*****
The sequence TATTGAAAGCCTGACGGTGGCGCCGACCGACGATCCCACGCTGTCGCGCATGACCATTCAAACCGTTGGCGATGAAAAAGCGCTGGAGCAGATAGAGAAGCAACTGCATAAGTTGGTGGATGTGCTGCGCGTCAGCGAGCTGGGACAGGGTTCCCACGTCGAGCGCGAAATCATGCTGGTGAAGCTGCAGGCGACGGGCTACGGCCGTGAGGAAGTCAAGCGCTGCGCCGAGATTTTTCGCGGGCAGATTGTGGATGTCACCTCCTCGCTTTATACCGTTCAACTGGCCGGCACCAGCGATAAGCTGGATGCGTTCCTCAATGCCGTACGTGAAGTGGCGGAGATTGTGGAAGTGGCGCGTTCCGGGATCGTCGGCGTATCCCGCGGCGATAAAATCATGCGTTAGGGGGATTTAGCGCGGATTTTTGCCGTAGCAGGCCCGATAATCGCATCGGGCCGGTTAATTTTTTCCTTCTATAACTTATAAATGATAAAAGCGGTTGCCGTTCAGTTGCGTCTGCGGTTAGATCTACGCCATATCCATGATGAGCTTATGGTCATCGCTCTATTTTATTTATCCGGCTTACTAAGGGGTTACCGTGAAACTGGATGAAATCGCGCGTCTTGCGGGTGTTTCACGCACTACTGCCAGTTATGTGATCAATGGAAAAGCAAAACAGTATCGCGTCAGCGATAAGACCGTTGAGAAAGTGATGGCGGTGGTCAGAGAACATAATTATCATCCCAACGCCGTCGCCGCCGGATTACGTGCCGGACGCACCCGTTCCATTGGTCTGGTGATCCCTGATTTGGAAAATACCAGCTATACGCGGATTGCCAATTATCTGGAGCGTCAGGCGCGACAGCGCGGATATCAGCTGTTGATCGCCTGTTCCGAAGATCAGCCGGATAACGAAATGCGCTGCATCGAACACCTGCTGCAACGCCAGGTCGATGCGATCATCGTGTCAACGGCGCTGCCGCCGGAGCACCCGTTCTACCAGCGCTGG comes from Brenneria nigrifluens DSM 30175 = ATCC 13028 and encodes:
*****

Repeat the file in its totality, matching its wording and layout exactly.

The sequence TATTGAAAGCCTGACGGTGGCGCCGACCGACGATCCCACGCTGTCGCGCATGACCATTCAAACCGTTGGCGATGAAAAAGCGCTGGAGCAGATAGAGAAGCAACTGCATAAGTTGGTGGATGTGCTGCGCGTCAGCGAGCTGGGACAGGGTTCCCACGTCGAGCGCGAAATCATGCTGGTGAAGCTGCAGGCGACGGGCTACGGCCGTGAGGAAGTCAAGCGCTGCGCCGAGATTTTTCGCGGGCAGATTGTGGATGTCACCTCCTCGCTTTATACCGTTCAACTGGCCGGCACCAGCGATAAGCTGGATGCGTTCCTCAATGCCGTACGTGAAGTGGCGGAGATTGTGGAAGTGGCGCGTTCCGGGATCGTCGGCGTATCCCGCGGCGATAAAATCATGCGTTAGGGGGATTTAGCGCGGATTTTTGCCGTAGCAGGCCCGATAATCGCATCGGGCCGGTTAATTTTTTCCTTCTATAACTTATAAATGATAAAAGCGGTTGCCGTTCAGTTGCGTCTGCGGTTAGATCTACGCCATATCCATGATGAGCTTATGGTCATCGCTCTATTTTATTTATCCGGCTTACTAAGGGGTTACCGTGAAACTGGATGAAATCGCGCGTCTTGCGGGTGTTTCACGCACTACTGCCAGTTATGTGATCAATGGAAAAGCAAAACAGTATCGCGTCAGCGATAAGACCGTTGAGAAAGTGATGGCGGTGGTCAGAGAACATAATTATCATCCCAACGCCGTCGCCGCCGGATTACGTGCCGGACGCACCCGTTCCATTGGTCTGGTGATCCCTGATTTGGAAAATACCAGCTATACGCGGATTGCCAATTATCTGGAGCGTCAGGCGCGACAGCGCGGATATCAGCTGTTGATCGCCTGTTCCGAAGATCAGCCGGATAACGAAATGCGCTGCATCGAACACCTGCTGCAACGCCAGGTCGATGCGATCATCGTGTCAACGGCGCTGCCGCCGGAGCACCCGTTCTACCAGCGCTGG comes from Brenneria nigrifluens DSM 30175 = ATCC 13028 and encodes: